Sessional Papers - Legislature of the Province of Ontario, Bind 4


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Side 14 - ... assure them they have acquired the power of speech, and who can use their voices, such as they are, with considerable fluency, are conspicuous failures as speakers in the world at large. The utterance of these, understood easily by teachers and intimate friends, is often so muffled or harsh, and so imperfect, as to repel strangers, putting the deaf person at a much greater disadvantage than if, remaining silent, he resorted to writing as a means of communication. The testimony of the intelligent,...
Side 83 - Sunday, and to think it out-of-place to even so much as mention Him on a weekday. Do you think he cares to see only kneeling figures, and to hear only tones of prayer - and that He does not also love to see the lambs leaping in the sunlight, and to hear the merry voices of the children as they roll among the hay? Surely their innocent laughter is as sweet in His ears as the grandest anthem that ever rolled up from the 'dim religious light
Side 89 - YOU WILL NEVER BE SORRY For living a white life; for doing your level best; for your faith in humanity; for being kind to the poor; for looking before leaping; for hearing before judging; for being candid and frank; for thinking before speaking.
Side 34 - The trials of children shall take place without publicity and separately and apart from the trials of other accused persons, and at suitable times to be designated and appointed for that purpose.
Side 83 - For I do not believe God means us thus to divide life into two halves to wear a grave face on Sunday, and to think it out-of-place to even so much as mention Him on a week-day. Do you think He cares to...
Side 15 - ... those just described. But the eye strain is so much greater, the radius of vision so much smaller, and the power of expression so much restricted and diminished that the advantage lies greatly with the employment of the language of signs. Thinking that the question may arise in the minds of some, "Does the sign language give the deaf, when used in public addresses, all that speech affords to the hearing?" I will say that my experience and observation lead me to answer with a decided affirmative....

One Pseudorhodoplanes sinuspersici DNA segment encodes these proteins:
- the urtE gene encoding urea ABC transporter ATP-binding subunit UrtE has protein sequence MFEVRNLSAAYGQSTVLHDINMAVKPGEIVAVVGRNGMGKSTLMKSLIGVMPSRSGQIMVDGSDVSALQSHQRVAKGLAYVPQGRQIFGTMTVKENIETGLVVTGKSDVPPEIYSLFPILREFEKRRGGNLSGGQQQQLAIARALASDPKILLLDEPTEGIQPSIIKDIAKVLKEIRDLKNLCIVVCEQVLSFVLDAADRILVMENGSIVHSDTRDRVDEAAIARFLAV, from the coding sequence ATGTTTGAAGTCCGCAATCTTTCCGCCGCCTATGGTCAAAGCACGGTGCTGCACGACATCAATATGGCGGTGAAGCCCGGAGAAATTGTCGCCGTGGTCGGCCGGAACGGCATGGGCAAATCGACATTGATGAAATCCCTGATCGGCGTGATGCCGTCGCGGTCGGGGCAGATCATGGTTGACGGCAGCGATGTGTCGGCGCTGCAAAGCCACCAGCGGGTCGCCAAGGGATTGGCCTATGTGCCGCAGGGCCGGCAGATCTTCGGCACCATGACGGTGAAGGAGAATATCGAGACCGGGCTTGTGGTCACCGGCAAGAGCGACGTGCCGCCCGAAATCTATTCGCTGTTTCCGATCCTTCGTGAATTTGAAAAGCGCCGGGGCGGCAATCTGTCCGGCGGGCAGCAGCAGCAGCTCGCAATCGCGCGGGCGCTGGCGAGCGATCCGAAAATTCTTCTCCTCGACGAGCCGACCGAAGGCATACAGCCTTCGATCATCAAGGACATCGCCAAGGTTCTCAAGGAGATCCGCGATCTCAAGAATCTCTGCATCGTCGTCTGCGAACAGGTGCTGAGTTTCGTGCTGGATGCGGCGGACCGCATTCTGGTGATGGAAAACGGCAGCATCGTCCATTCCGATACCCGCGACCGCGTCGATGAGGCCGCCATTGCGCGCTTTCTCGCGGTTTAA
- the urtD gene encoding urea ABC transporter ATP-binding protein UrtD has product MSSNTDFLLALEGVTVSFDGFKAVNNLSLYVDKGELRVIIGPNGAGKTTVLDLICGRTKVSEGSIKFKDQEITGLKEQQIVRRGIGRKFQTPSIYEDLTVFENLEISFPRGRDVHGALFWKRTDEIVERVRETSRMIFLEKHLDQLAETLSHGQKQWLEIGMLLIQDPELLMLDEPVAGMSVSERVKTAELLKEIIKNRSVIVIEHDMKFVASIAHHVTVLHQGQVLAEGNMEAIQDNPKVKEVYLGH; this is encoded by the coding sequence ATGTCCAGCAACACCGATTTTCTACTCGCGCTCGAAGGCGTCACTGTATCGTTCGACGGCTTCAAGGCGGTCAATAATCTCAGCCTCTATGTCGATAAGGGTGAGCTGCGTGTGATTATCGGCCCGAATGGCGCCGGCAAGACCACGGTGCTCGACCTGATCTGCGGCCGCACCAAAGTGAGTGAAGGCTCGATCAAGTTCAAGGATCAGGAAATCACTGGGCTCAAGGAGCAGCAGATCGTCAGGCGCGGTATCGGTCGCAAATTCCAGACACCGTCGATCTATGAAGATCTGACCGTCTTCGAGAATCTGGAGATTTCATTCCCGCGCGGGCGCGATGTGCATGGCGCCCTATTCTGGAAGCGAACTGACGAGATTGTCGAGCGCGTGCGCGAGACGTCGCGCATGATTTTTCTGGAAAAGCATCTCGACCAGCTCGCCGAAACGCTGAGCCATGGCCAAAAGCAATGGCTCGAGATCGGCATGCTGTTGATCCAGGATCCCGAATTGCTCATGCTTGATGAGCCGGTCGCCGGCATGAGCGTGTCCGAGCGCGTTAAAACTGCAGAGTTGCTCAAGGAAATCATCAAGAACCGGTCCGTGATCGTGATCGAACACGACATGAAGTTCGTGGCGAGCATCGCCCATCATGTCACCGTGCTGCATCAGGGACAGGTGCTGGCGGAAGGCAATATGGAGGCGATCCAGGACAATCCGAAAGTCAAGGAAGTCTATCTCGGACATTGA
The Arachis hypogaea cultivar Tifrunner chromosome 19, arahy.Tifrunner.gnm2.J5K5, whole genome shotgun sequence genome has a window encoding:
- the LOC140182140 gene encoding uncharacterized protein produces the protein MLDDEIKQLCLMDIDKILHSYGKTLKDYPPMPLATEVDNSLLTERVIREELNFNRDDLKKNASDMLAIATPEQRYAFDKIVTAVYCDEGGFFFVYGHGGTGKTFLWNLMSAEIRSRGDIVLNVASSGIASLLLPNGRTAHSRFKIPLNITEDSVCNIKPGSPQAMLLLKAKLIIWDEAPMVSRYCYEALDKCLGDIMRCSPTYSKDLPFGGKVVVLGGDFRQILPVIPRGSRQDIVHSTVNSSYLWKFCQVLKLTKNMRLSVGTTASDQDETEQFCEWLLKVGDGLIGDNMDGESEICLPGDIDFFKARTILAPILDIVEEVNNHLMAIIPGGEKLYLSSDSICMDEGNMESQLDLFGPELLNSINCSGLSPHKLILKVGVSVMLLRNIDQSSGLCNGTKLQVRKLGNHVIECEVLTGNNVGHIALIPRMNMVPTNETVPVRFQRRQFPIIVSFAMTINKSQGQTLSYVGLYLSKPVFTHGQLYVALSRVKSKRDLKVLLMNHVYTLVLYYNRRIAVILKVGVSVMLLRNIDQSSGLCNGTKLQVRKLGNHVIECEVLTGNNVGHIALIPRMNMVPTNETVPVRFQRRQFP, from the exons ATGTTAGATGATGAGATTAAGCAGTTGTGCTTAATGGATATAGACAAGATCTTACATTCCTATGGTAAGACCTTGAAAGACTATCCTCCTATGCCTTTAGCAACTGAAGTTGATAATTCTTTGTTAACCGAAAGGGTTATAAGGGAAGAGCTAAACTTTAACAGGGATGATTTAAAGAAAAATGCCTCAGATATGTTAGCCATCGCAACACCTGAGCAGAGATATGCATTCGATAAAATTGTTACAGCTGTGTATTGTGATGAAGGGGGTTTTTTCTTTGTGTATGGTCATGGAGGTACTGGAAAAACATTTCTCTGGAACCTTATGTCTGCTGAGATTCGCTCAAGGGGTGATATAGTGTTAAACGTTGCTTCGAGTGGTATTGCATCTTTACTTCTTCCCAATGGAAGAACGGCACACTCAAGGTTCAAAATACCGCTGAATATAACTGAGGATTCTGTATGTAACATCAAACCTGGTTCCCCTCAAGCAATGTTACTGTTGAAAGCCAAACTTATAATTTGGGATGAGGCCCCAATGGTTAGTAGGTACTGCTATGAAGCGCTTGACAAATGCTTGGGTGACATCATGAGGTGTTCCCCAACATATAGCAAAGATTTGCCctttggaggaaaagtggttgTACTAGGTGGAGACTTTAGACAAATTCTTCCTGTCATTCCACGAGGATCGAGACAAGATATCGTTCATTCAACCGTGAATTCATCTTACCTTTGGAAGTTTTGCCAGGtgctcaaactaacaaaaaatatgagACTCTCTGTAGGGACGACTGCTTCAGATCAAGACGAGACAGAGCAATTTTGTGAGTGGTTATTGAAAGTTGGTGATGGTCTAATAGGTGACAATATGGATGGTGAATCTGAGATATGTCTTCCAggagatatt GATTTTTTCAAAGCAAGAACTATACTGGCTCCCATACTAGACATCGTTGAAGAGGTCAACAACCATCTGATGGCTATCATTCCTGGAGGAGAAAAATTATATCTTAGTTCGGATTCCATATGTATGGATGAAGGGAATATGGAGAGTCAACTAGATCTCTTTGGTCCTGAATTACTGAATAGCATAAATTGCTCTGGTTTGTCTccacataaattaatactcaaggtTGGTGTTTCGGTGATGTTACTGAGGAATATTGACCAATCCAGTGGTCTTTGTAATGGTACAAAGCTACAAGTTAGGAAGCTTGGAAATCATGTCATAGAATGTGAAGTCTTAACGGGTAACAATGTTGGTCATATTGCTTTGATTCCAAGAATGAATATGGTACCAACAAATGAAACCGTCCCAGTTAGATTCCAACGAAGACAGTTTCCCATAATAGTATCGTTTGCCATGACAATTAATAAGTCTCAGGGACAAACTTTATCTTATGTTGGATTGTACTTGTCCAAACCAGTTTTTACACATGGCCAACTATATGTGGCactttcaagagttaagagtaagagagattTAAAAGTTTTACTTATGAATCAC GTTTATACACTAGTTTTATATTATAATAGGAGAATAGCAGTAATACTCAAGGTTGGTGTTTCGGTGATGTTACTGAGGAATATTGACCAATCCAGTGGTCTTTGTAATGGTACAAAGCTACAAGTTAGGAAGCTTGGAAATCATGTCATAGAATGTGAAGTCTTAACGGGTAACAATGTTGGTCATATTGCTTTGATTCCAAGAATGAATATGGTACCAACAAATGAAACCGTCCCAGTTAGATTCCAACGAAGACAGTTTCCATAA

Side 83 - The gulf between the rich and poor will grow wider and wider. One will depend on cunning, the other on force. It is a great question whether those who live in luxury can afford to allow others to exist in want. The value of property depends, not on the prosperity of the few, but on the prosperity of a very large majority. Life and property must be secure, or that subtle thing called "value
Side 11 - There is scarcely a great writer of fiction who has not somewhere introduced this figure in the shifting panorama of romance, appealing for pity to a world which never fails to compassionate imaginary woes; now it is Effie Deans in the Heart of Midlothian ; now Fantine, resting by the roadside with Cosette in her arms; or Hester Prynne, pressing little Pearl against the scarlet letter as she listens from the pillory to the sermon of Mr. Dimmesdale.
Side 84 - The sweetest lives are those to duty wed, Whose deeds, both great and small, Are close-knit strands of an unbroken thread Where love ennobles all. The world may sound no trumpets, ring no bells— The Book of Life the shining record tells.
Side 257 - It has given speech to some who were dumb, and who, if left without special aid, would have remained dumb. "It has greatly improved the condition of more than four-fifths of its pupils, as their friends will testify.

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